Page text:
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Paolo Bonzini
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« Reply #6 on: December 13, 2009, 07:30:13 PM »

Z^p

Did you guys realize that it is perfectly valid to split this exponent into a triplex and define an
operation

Z^(p_norm, p_phi, p_theta) ?

No, it's not valid.  You don't have (rho1, phi1, theta1)^(rho2, phi2, theta2) = (rho1^phi1, phi1*phi2, theta1*theta2).  You have to define triplex exponentiation and logarithm, multiply one by the logarithm of the other and then do an exponentiation.

I'm fine with defining formulas inspired by modifications to 4D math (like David did), but if you want to stick with 3D, going to quaternions and back is the only way that makes sense from a mathematical point of view.  Everything else is chemtrails.
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David Makin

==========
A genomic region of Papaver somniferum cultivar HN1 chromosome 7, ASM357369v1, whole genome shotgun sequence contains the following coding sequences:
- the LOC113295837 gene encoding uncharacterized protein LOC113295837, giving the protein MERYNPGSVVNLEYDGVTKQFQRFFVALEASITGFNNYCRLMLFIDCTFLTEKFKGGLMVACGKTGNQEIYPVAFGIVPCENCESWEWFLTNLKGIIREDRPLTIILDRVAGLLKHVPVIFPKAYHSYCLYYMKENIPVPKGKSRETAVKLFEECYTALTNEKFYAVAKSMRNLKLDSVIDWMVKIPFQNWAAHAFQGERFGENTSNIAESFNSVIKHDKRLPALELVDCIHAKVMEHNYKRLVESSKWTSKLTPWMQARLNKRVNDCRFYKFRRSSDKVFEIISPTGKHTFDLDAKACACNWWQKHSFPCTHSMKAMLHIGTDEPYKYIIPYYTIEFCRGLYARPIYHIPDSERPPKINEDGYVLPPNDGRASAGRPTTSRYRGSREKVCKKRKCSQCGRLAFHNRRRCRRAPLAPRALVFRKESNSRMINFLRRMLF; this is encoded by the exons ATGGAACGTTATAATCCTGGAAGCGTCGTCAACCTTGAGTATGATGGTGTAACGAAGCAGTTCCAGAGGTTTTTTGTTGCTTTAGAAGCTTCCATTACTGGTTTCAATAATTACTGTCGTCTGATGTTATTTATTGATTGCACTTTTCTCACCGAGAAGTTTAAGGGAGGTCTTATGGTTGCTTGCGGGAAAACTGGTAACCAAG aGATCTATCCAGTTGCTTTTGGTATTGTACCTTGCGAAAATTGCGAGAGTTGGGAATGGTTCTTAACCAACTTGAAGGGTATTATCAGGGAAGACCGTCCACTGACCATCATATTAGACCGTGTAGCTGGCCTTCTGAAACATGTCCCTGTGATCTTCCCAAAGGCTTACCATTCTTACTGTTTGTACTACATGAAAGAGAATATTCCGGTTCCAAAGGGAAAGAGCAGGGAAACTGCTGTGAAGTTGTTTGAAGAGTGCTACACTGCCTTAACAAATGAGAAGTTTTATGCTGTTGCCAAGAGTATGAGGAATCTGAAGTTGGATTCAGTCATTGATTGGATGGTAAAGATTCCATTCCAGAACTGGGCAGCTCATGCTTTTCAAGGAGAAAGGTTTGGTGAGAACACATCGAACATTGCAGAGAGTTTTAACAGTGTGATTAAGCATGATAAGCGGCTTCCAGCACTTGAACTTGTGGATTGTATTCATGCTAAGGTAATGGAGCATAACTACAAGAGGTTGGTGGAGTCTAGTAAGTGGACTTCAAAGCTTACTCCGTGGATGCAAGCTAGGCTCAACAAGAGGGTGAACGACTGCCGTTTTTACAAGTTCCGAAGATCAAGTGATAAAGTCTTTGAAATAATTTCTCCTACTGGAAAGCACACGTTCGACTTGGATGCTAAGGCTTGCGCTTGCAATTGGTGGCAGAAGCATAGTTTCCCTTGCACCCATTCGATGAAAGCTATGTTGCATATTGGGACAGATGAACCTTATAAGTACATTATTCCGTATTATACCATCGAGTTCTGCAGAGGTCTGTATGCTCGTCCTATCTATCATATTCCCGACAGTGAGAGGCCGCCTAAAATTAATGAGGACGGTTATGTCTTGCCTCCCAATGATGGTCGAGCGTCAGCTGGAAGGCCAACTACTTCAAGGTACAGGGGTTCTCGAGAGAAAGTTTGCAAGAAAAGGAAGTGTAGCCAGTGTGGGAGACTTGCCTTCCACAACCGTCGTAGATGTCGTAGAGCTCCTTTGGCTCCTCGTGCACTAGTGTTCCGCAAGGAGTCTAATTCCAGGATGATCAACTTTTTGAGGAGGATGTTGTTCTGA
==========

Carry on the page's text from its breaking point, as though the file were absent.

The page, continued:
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« Reply #7 on: December 13, 2009, 09:09:32 PM »

I'm still interested in the "correct" z^p for the triplex where p is in the true "triplex" form (I have a method where p is complex though whether it's strictly "correct" or not I'm not sure).

The correct method is to do q(z)^(p/2) i conj(q(z))^(p/2), see my thing for how q is computed.  I'm pretty sure you'd come out with the same formulas as Paul, since they work.

As to multiplication, I'd just say that multiplication of a triplex by a triplex is "fake", but if you really want to do it it would be q(z)^(1/2) w conj(q(z))^(1/2).

I wasn't aware Paul had expanded to formulas where the power is either complex or triplex ?
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David Makin
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« Reply #8 on: December 13, 2009, 09:18:18 PM »

Z^p

Did you guys realize that it is perfectly valid to split this exponent into a triplex and define an
operation

Z^(p_norm, p_phi, p_theta) ?

No, it's not valid.  You don't have (rho1, phi1, theta1)^(rho2, phi2, theta2) = (rho1^phi1, phi1*phi2, theta1*theta2).  You have to define triplex exponentiation and logarithm, multiply one by the logarithm of the other and then do an exponentiation.